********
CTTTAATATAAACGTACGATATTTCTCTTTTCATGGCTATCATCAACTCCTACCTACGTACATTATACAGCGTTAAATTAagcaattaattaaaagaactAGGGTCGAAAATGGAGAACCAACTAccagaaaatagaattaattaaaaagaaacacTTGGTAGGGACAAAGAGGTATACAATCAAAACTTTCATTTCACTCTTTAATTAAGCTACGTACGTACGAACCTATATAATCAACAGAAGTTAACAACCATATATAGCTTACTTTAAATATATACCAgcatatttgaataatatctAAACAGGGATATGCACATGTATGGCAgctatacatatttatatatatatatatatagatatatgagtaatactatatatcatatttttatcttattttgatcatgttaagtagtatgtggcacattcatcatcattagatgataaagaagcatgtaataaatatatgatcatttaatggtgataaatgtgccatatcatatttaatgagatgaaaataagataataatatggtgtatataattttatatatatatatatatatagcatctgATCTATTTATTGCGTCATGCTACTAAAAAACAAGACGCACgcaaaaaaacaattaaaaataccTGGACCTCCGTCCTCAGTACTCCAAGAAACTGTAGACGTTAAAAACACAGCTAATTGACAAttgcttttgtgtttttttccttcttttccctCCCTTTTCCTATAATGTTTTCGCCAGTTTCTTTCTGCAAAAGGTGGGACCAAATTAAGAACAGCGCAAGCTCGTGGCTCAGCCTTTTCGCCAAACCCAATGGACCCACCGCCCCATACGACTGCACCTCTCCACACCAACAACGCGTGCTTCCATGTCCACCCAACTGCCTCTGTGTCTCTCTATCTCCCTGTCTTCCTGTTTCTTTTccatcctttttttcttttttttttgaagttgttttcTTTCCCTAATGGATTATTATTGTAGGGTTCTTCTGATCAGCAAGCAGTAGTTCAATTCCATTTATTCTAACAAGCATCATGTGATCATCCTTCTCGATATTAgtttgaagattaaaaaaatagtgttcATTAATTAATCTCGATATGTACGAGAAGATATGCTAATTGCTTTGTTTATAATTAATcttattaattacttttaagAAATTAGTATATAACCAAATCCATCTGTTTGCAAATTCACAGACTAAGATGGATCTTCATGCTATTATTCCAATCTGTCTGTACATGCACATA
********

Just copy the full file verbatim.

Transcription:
CTTTAATATAAACGTACGATATTTCTCTTTTCATGGCTATCATCAACTCCTACCTACGTACATTATACAGCGTTAAATTAagcaattaattaaaagaactAGGGTCGAAAATGGAGAACCAACTAccagaaaatagaattaattaaaaagaaacacTTGGTAGGGACAAAGAGGTATACAATCAAAACTTTCATTTCACTCTTTAATTAAGCTACGTACGTACGAACCTATATAATCAACAGAAGTTAACAACCATATATAGCTTACTTTAAATATATACCAgcatatttgaataatatctAAACAGGGATATGCACATGTATGGCAgctatacatatttatatatatatatatatagatatatgagtaatactatatatcatatttttatcttattttgatcatgttaagtagtatgtggcacattcatcatcattagatgataaagaagcatgtaataaatatatgatcatttaatggtgataaatgtgccatatcatatttaatgagatgaaaataagataataatatggtgtatataattttatatatatatatatatatagcatctgATCTATTTATTGCGTCATGCTACTAAAAAACAAGACGCACgcaaaaaaacaattaaaaataccTGGACCTCCGTCCTCAGTACTCCAAGAAACTGTAGACGTTAAAAACACAGCTAATTGACAAttgcttttgtgtttttttccttcttttccctCCCTTTTCCTATAATGTTTTCGCCAGTTTCTTTCTGCAAAAGGTGGGACCAAATTAAGAACAGCGCAAGCTCGTGGCTCAGCCTTTTCGCCAAACCCAATGGACCCACCGCCCCATACGACTGCACCTCTCCACACCAACAACGCGTGCTTCCATGTCCACCCAACTGCCTCTGTGTCTCTCTATCTCCCTGTCTTCCTGTTTCTTTTccatcctttttttcttttttttttgaagttgttttcTTTCCCTAATGGATTATTATTGTAGGGTTCTTCTGATCAGCAAGCAGTAGTTCAATTCCATTTATTCTAACAAGCATCATGTGATCATCCTTCTCGATATTAgtttgaagattaaaaaaatagtgttcATTAATTAATCTCGATATGTACGAGAAGATATGCTAATTGCTTTGTTTATAATTAATcttattaattacttttaagAAATTAGTATATAACCAAATCCATCTGTTTGCAAATTCACAGACTAAGATGGATCTTCATGCTATTATTCCAATCTGTCTGTACATGCACATA